Chapter 5: An Urgent Vacation
“You’re going where?” Questions Lydia, Spencer’s mother.
“To grandma’s. I really miss her,” Spencer lies effortlessly as he hastily finishes packing.
“Just out of the blue you miss your grandmother? And to the extent that you are flying out tonight? Spencer, honey, are you okay? I know you’ve been a bit off these past few days, but urgently flying out to California? How about you stay here and breathe a little bit. You’re going a bit crazy,” says the mother with worry laced in her tone.
“Can’t ma. I already booked a flight. I have to be at the airport in an hour, so I don’t miss it,” rasps out Spencer as he zips up his black, hand carried suitcase.
“Is everything okay with mom? I spoke with her yesterday and she seemed fine.”
“Yeah, you know grandma, she’s always fine and dandy,” quickly replies Spencer.
In fact, Spencer’s grandmother is more than dandy. She lives her life as if she is still in her thirties. Noted, she is more athletic than most teenagers, but she also parties like one as well. She may seem a bit reckless, but deep down she still hasn’t gotten over the death of her husband. Everyone grieves at their own pace, but Spencer’s grandmother has taken over two decades doing so. Apart from her reckless side, she’s the closest person to Spencer, and a sweetheart in disguise. She has been a little less peppy lately due to her husband’s death anniversary occurring the week prior. But, she should enter her reckless zone soon once again.
As Spencer grabs his backpack and suitcase and starts to haul everything down the steps and towards the front door, his mother still is adamant on stopping his departure.
“But what about the road trip we had planned for this weekend? Surely, you could wait a couple days and we could cancel our reservation and go mom’s together!” She says as she follows Spencer.
“Ma, the places you wanted to see on that road trip will be there when I get back. And it’s really nothing. I just really miss grandma,” persuades Spencer as he goes onto the driveway, opens the trunk of his car, and loads his luggage.
Once he puts everything in, he closes the trunk and faces his mother who is leaning against the left side of his blue Nissan Versa.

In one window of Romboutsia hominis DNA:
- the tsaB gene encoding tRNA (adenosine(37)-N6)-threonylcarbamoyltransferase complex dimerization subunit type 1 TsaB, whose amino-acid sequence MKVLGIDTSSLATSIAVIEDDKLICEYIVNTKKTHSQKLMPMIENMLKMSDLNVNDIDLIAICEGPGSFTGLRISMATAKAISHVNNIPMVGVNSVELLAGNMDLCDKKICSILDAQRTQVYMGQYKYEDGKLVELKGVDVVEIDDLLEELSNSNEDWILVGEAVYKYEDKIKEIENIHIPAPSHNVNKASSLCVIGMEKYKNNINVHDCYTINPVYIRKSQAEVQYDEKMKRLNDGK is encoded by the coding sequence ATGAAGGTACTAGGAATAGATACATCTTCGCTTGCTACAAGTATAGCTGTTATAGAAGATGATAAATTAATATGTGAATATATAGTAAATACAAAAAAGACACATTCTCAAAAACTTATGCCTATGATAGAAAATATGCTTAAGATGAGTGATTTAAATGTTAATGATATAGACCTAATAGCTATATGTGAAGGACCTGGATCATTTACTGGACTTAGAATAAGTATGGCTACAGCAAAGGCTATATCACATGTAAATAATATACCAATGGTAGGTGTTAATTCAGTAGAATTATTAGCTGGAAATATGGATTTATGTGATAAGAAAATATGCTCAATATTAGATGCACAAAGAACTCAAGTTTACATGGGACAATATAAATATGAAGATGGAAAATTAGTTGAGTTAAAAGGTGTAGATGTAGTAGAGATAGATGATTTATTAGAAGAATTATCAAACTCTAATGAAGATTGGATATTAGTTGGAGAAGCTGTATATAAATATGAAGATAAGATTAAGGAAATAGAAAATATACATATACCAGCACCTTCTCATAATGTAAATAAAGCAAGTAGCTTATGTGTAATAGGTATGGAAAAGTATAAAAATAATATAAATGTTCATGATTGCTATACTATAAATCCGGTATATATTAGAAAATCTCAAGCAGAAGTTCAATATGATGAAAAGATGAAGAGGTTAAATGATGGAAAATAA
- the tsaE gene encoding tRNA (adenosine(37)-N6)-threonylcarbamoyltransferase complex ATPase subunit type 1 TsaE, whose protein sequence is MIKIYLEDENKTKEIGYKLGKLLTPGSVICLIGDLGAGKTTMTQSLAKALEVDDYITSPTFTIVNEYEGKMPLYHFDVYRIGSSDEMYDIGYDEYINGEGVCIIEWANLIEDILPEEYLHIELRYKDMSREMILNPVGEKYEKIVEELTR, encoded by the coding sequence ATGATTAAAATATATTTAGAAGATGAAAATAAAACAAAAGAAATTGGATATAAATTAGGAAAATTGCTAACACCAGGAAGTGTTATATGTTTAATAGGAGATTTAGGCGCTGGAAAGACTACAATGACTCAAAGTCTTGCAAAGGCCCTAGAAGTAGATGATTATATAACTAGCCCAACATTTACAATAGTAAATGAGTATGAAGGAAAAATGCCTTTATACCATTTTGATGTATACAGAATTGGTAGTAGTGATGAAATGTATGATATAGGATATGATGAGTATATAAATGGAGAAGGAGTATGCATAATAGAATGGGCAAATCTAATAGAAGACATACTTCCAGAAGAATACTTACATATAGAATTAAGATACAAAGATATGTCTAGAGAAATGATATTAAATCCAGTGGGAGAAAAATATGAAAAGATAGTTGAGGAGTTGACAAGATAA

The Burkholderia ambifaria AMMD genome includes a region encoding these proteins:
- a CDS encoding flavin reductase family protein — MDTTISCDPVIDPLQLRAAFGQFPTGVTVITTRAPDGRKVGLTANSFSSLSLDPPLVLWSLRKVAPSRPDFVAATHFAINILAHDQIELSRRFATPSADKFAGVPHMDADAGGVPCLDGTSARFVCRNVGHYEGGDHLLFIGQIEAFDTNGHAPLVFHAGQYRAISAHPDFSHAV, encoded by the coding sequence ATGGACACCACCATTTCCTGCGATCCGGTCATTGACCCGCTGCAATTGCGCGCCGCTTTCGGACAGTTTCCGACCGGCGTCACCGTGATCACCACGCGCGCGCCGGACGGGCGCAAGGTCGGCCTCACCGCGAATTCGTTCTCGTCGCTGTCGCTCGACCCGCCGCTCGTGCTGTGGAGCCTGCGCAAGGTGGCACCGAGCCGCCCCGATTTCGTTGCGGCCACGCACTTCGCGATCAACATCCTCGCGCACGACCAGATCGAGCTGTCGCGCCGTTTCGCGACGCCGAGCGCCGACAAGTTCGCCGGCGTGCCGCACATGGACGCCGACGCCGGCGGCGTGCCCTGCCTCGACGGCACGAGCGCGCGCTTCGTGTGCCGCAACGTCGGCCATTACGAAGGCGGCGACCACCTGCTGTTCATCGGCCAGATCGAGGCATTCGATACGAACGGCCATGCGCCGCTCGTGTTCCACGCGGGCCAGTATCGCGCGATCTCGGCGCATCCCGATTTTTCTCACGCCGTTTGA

“I just need to get out of town for a while. I’ll be back in a week. Don’t miss me too much,” he comforts while giving his mother a hug.
“Okay, fine. You are all grown up anyway. Just don’t miss your meals, call, and take care of my mother. Only God knows what she does out there on the other side of this country,” murmured his mother as she hesitantly let Spencer go.
“Yeah, yeah. I know the drill. And don’t attack grandma like that. She’s having a lot more fun than you are,” teases Spencer with an amused, smug smile.
“Fun? More like havoc. She seems to have forgotten that she’s in her sixties, not her teens,” argues mother.
Spencer rolls his eyes playfully in response.
“Alright, whatever you say. But don’t forget, she’s the one who raised you.”
Spencer then panics when he glances at his watch.
“Ma, now I really gotta go. Take care of yourself, okay,” he stammers as he gives his mother a quick hug and gets into his car.
“Have a safe trip, honey! Call me when you land,” orders his mother as she steps aside so he can reverse his car.
After a quick wave and reassuring smile, Spencer speeds towards the airport, hoping his grandmother can solve his dilemma.
“Grandma! Are you home?” Spencer shouts as he enters the house with the spare key he was given on his last visit.
“In the living room,” shrieks his grandmother.
He walks into the living room as his grandmother topples onto the floor with an oomph. He laughs as he notices that she is trying yoga. On the floor, he notices her worn out, blue yoga mat. Her living room gives a bold impression with its black carpet and oyster white walls. Despite its brash radiating energy, it holds a warmth of content childhood memories for Spencer. Since his parents were fighting and eventually separating during his childhood, he spent countless months in this house. He could practically see himself growing up here.
“I thought you said yoga was for people that had nothing else to do with their lives,” chides Spencer.
“Well, you know, I was trying to see if I could obtain the peace and relaxation that people were getting out of this. But, I guess not. Peace is a deity that only people like Baba Ramdev can achieve,” comments grandma.
“I guess,” agrees Spencer.
“Well at least my struggles got your constipated face to diminish,” observes grandma as she rolls up her mat and puts in her woven basket by her rocking chair.
“Hey! I’m not constipated, I’m just down. That’s why I came here,” shoots back Spencer.
“Yeah, but when you’re down, you look constipated. You better change that habit or you’re not going to find a wife,” responds grandma as she heads to the kitchen to get her ice coffee from the fridge. Despite her British roots, tea disgusts her. So, she settled for the next best source of caffeine.
The kitchen has more of a cottage feel like the remainder of the house. Unlike the living room, the kitchen walls are a light brown shade with white counter-tops and cabinets. The floor has orange and red tiles. In the middle of the kitchen, there lies an island with two, brown wooden stools. The counter-top of the kitchen is also brown, but with the legs and cabinets being a bright white.
As grandma takes out her ice coffee and some whip cream from the fridge, she turns to notice Spencer’s frown getting deeper as he enters the kitchen behind her.
“What’s wrong? Was it something I said?” Grandma questions, confused.
For the first time since he stepped into the house, Spencer looks at his grandmother directly in the eye.
“Well, I’m sort of already married,” he blurts out.
The entire house then echoes with the sound of grandma’s glass cup cracking all over the kitchen floor.